He sat down on his suitcase and tossed the sweater on the road before him. The night was descending quickly, and it brought a slight refreshing breeze. He lifted his arms to air out his armpits.
The middle of the road before him was torn up, probably by a military truck, or even a tank. But the scattered acorns were untouched—Halid figured it had to have been peaceful here for at least two weeks. With his good hand, he picked up a handful of pebbles. They had cracks from water freezing and expanding inside them. They had been on the road for a while, possibly a winter or two. Maybe he even stepped on one of them when he departed four years ago. That thought stirred him, and he let the stones roll out of his hand.
He wasn’t ready for this. He had not planned to come back. He had not planned to be here, not this soon. The doctor prescribed another three months of therapy before he was to go home. After the treatment, he intended to stay in Sarajevo with one of his Muslim war buddies whose Christian wife left him and took their children back to her father in Serbia. But the ambulances brought in more wounded than the hospital could handle, and he was asked to clear the space.
“So, you were shot?” the nurse asked when he objected. “So was everybody else.” She handed him his suitcase without looking up from a new admission sheet.
During the first few days he slept in an abandoned building, hiding from the military police who were rounding up the wandering soldiers and sending them home to their families. He rang his friend’s doorbell several times at night; there was no answer. He tried getting a job cleaning stores for the local merchants. They laughed at him in his uniform at first, but when they realized he was serious, asked for his ID: only locals could be hired. Then armed guards were placed in front of all abandoned buildings, leaving nowhere to hide. The only option left was home, the last place in the world he wanted to see.
Anxious, he lit a marlboro. smoking was a new habit he picked up in the infirmary. The wounded soldiers around him claimed that they gladly took bullets “ ’cause there are always plenty of Marlboros around the hospital.” So, he tried one and liked it.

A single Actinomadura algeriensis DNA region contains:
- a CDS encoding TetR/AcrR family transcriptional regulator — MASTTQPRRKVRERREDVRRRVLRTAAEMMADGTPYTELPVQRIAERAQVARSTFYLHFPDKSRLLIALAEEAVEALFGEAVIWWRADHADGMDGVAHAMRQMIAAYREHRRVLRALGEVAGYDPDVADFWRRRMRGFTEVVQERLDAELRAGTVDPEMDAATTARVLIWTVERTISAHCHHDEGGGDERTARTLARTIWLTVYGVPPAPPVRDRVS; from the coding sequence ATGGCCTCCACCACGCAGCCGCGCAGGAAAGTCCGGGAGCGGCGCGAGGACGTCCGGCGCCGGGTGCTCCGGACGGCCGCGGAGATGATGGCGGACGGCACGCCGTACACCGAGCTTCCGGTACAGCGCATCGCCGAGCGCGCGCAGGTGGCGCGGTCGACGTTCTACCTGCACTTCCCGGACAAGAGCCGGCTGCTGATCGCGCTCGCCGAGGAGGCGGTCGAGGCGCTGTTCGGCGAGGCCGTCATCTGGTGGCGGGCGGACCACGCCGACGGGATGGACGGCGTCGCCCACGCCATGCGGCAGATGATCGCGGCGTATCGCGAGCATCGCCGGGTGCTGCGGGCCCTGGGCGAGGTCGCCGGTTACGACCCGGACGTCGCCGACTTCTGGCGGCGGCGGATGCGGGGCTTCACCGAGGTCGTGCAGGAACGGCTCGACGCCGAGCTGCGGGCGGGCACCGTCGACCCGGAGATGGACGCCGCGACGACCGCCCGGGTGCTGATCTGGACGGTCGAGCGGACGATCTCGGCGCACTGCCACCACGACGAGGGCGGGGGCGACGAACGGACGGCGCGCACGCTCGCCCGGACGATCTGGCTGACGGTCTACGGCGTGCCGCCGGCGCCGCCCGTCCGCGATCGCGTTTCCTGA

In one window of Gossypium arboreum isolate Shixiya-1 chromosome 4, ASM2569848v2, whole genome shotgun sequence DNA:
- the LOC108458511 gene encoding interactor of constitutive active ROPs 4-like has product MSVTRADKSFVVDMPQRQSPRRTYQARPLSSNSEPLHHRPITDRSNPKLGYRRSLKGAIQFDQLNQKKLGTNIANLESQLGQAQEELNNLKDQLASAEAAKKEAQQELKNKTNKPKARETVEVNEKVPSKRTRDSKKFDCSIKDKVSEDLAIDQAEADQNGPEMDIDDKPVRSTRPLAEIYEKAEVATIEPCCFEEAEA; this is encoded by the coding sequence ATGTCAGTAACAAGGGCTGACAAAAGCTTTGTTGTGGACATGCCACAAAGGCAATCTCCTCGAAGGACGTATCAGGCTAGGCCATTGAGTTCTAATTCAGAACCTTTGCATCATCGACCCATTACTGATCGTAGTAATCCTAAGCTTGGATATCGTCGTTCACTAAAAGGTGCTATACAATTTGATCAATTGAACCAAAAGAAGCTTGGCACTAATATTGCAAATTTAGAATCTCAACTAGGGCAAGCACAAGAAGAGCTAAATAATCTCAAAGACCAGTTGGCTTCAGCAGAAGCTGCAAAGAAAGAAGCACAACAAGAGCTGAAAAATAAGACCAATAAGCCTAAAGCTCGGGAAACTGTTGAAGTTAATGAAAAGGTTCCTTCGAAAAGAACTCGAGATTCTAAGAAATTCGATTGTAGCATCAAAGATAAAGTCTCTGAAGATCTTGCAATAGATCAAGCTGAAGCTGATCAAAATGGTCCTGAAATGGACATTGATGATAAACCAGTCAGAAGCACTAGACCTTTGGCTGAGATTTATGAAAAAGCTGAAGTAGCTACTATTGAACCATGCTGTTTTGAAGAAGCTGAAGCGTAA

Usually inhaling smoke helped release tension. No such luck this time. It wasn’t fear that troubled him. He had faced fear during the ceaseless shelling. No, this was different. The whole area seemed strangely distant.
He looked down at the road. Another dry season. The acorns were terribly brittle. As a child, whenever his soccer team lost, he’d crush a few or stump over dry patches of soil to calm himself. Now, there was only a single acorn close enough for his boot to reach. He went for it. The sudden burst under his sole broke his uneasiness. Even the tingling in his arm subsided. He stubbed out his cigarette on the ground and continued toward the house.
What was once his grandfather’s plum orchard, now the property of the Communist government’s jam factory, stretched on his left all the way to the house, almost half a mile farther down. Halid’s family never stopped referring to it as “our orchard.” Father called it “my fucking stolen plums,” which was almost always followed by a hardy spit. It was the only instance Father’s unshakable faith in the Communist confiscation practices faltered slightly.
As Father grew more attached to the bottle and less to anything else, Halid spent days in the orchard hiding from the troubles liquor bestows upon a family. When Father discovered his son’s passion for plums, he tried bribing Halid to sneak home a bag or two from time to time. “And why not?” he asked when Mother subtly suggested that stealing from the government might not be the wisest idea. “Those are my fucking plums.” And he spat, of course.
The plums had not been picked this year—no surprise, with all the men away—and Halid could see them, dark, overripe, and rotting on the ground. A waste of good brandy.
While he was stationed outside Sarajevo, he often worried his house might have been bombed or burned and that the orchard had been cut down to make room for the wheat fields. As the new Muslim volunteers from this area enlisted, they all brought along the good news: his village had been spared.
His house was one of five, three on the left, two on the right, separated by a cattle path that stretched all the way to the stream half a mile farther. From afar his house didn’t seem to have changed. The broad stone building with a terrace connecting all four windows of the top floor had lost its original splendor long before this last war. Once upon a time it was the proud residence of generations of Vejzagics. The distinguished Muslim family ruled over the local Serbian peasants in the name of the Ottoman Empire, and his highness the Sultan, with generosity and wisdom for almost three hundred years. One of the early family fathers who was awarded the title bey for distinguished war efforts in the early eighteenth century, planted seven poplars around the main house, symbolizing the seven sons he had with his first wife. Now the gigantic trees dwarfed the house, casting a perpetual shade. Some of their leaves had grown even larger than the windows.